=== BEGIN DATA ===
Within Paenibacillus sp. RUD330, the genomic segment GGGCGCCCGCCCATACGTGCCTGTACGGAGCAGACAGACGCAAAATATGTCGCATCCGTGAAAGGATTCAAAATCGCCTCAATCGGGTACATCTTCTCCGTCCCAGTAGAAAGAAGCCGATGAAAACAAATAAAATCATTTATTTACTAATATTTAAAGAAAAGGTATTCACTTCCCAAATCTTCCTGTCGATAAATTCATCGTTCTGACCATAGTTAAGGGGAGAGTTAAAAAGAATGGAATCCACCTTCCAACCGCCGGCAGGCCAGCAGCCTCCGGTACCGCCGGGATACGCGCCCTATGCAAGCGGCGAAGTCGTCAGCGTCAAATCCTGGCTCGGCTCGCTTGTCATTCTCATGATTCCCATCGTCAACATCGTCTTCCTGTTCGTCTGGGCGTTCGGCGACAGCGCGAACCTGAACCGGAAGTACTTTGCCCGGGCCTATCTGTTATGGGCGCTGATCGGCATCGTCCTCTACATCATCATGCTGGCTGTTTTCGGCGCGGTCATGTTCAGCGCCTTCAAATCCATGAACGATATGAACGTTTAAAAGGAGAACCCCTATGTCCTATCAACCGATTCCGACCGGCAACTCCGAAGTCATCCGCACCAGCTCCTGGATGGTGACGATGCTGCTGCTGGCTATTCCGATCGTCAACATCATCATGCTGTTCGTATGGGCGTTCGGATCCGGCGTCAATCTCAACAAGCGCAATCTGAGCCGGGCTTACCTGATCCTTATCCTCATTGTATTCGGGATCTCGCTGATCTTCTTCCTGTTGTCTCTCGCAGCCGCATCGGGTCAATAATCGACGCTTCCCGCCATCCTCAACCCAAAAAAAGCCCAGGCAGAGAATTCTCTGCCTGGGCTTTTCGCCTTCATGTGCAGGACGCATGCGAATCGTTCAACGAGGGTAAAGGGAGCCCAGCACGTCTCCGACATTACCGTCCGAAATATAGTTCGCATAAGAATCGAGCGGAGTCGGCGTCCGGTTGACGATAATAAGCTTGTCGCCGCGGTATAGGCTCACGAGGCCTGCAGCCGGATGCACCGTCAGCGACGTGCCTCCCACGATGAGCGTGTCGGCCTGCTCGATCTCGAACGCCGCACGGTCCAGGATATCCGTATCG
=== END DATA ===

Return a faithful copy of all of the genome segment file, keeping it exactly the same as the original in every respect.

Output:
Within Paenibacillus sp. RUD330, the genomic segment GGGCGCCCGCCCATACGTGCCTGTACGGAGCAGACAGACGCAAAATATGTCGCATCCGTGAAAGGATTCAAAATCGCCTCAATCGGGTACATCTTCTCCGTCCCAGTAGAAAGAAGCCGATGAAAACAAATAAAATCATTTATTTACTAATATTTAAAGAAAAGGTATTCACTTCCCAAATCTTCCTGTCGATAAATTCATCGTTCTGACCATAGTTAAGGGGAGAGTTAAAAAGAATGGAATCCACCTTCCAACCGCCGGCAGGCCAGCAGCCTCCGGTACCGCCGGGATACGCGCCCTATGCAAGCGGCGAAGTCGTCAGCGTCAAATCCTGGCTCGGCTCGCTTGTCATTCTCATGATTCCCATCGTCAACATCGTCTTCCTGTTCGTCTGGGCGTTCGGCGACAGCGCGAACCTGAACCGGAAGTACTTTGCCCGGGCCTATCTGTTATGGGCGCTGATCGGCATCGTCCTCTACATCATCATGCTGGCTGTTTTCGGCGCGGTCATGTTCAGCGCCTTCAAATCCATGAACGATATGAACGTTTAAAAGGAGAACCCCTATGTCCTATCAACCGATTCCGACCGGCAACTCCGAAGTCATCCGCACCAGCTCCTGGATGGTGACGATGCTGCTGCTGGCTATTCCGATCGTCAACATCATCATGCTGTTCGTATGGGCGTTCGGATCCGGCGTCAATCTCAACAAGCGCAATCTGAGCCGGGCTTACCTGATCCTTATCCTCATTGTATTCGGGATCTCGCTGATCTTCTTCCTGTTGTCTCTCGCAGCCGCATCGGGTCAATAATCGACGCTTCCCGCCATCCTCAACCCAAAAAAAGCCCAGGCAGAGAATTCTCTGCCTGGGCTTTTCGCCTTCATGTGCAGGACGCATGCGAATCGTTCAACGAGGGTAAAGGGAGCCCAGCACGTCTCCGACATTACCGTCCGAAATATAGTTCGCATAAGAATCGAGCGGAGTCGGCGTCCGGTTGACGATAATAAGCTTGTCGCCGCGGTATAGGCTCACGAGGCCTGCAGCCGGATGCACCGTCAGCGACGTGCCTCCCACGATGAGCGTGTCGGCCTGCTCGATCTCGAACGCCGCACGGTCCAGGATATCCGTATCG